December 01 2009
My iTunes collection was a shambles until I was introduced to this amazing software on a train to Paris by Ricardo Franassovici, owner of Absolute Sounds. Years of neglect, computer meltdowns and mislabelling had left me with about 100 anonymous songs called Track 01, 02 etc, hundreds of tracks with no name at all plus all kinds of things that were just wrongly attributed from when I spent about two years digitising my LPs while working and got confused.
TuneUp, Ricardo said, would sort it all out with proper names. The next morning, in a little hotel outside Paris with little by way of running water but, remarkably, scorching-hot Wi-Fi, I forewent breakfast in my excitement to try TuneUp.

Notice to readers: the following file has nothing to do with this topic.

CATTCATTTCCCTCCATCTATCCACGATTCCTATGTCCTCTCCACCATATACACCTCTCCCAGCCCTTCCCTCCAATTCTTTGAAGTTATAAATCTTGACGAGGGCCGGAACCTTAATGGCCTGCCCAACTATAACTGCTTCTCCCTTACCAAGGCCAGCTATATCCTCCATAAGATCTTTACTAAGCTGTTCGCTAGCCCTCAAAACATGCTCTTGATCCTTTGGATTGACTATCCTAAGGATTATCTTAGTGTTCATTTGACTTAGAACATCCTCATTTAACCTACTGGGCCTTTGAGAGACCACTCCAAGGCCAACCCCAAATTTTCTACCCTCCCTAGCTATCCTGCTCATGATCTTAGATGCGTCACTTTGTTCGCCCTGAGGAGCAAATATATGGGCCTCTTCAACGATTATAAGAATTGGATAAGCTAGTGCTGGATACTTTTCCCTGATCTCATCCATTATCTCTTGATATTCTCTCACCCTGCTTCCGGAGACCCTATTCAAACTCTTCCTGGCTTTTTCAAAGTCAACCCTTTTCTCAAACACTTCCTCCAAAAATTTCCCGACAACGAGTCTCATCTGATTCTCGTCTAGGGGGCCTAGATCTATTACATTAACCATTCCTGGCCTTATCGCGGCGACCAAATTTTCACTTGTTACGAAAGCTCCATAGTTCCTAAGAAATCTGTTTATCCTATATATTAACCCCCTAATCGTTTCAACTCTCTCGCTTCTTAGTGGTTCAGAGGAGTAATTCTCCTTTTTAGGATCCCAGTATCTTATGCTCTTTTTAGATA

It works. It successfully named some 3,000 lost tracks and found cover art for 630 albums. It’s still not absolutely perfect, but the improvement is incredible.
Lord only knows how it works. Its greatest moment was finding the cover art for an album so obscure that when I tracked down the artist once, even she didn’t have it and could barely remember making the record. From what deepest depths of the internet did TuneUp dredge that? The software also sometimes goes bananas; it labelled a Martin Jarvis PG Wodehouse reading as “Beginner’s Arabic” and another as “French in Pictures”. But 98 per cent a triumph. Wonderful.